In some respects black slaves had higher social capital than free but unskilled white labour. A black slave represented a capital investment; it made sense not to jeopardise your investment, or to devalue it. So really dangerous work was not assigned to black slaves, but to hired labour; if a free worker was injured or killed you suffered no loss; you could just hire another. Similarly you were stuck with your slaves - you couldn't fire them and hire others; you had to make the signficant capital investment of buying others. So that gave you a incentive to keep your slaves fit, healthy, with at least a basic level of morale and motivation; you had no similar incentive in relation to hired day-labourers who were easily replaced.
This left unskilled free labour in a very difficult situation - they got the worst work and could be treated worse than slaves so far as conditions of employment/relations with employers were concerned. But the possibility of starting at the bottom and rising to better conditions was cut off by the fact that, for most work of anything more than utterly minimal value, it made economic sense to employ slaves rather than free labour. Thus they perceived themselves as being at the bottom of the heap, and with the only way up blocked by the people second from the bottom, the slaves.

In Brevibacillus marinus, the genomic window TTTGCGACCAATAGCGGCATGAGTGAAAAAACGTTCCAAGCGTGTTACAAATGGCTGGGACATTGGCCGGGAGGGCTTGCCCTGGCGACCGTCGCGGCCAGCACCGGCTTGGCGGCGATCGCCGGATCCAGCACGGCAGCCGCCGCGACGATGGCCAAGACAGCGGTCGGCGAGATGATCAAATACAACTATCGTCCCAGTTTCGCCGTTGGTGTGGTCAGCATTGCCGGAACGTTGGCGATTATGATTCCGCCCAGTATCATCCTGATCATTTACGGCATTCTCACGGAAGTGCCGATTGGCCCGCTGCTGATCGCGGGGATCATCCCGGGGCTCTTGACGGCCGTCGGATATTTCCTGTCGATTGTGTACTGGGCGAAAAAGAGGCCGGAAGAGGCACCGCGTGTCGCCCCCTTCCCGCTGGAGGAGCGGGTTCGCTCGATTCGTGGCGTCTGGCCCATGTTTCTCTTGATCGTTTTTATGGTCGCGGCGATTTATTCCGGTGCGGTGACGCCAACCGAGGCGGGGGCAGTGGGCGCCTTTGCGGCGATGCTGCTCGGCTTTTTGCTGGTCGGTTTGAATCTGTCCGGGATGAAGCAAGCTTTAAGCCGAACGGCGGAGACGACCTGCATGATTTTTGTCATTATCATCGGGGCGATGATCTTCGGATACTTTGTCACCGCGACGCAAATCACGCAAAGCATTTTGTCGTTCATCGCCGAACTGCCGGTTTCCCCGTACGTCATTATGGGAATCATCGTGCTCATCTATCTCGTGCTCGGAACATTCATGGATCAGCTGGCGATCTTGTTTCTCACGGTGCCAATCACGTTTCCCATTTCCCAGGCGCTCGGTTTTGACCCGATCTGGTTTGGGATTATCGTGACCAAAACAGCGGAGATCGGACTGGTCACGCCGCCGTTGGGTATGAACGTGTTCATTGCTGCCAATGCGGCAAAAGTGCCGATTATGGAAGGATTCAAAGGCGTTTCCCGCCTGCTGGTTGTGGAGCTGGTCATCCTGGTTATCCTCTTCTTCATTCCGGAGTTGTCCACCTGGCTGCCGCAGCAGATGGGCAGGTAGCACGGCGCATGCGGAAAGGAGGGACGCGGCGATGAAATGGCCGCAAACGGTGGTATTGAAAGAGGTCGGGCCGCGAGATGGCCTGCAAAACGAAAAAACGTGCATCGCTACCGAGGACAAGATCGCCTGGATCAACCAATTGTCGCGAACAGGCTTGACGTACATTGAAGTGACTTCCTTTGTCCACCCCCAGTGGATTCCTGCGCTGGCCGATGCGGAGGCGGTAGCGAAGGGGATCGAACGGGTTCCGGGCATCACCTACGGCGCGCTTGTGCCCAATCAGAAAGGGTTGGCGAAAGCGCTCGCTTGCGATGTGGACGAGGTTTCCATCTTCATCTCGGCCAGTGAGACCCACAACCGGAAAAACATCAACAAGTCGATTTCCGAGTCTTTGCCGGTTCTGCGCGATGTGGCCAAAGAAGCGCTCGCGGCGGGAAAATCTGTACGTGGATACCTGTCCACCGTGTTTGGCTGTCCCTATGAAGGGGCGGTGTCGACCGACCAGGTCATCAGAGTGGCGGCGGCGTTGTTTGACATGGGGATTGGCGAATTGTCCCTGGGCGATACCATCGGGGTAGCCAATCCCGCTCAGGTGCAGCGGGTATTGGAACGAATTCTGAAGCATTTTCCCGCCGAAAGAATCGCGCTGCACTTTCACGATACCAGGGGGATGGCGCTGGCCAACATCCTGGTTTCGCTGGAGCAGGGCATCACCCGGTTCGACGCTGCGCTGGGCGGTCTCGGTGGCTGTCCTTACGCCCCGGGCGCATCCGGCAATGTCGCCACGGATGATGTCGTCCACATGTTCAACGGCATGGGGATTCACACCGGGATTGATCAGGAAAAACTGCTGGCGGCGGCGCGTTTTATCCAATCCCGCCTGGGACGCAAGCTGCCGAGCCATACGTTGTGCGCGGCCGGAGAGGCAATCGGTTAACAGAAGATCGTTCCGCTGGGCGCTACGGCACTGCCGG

The result is that the interests of slave labour and free unskilled labour were fundamentally opposed, and this was the perfect environment for fostering bitter resentment between them which, because of the racialised nature of slavery, very easily turned into bitter racism.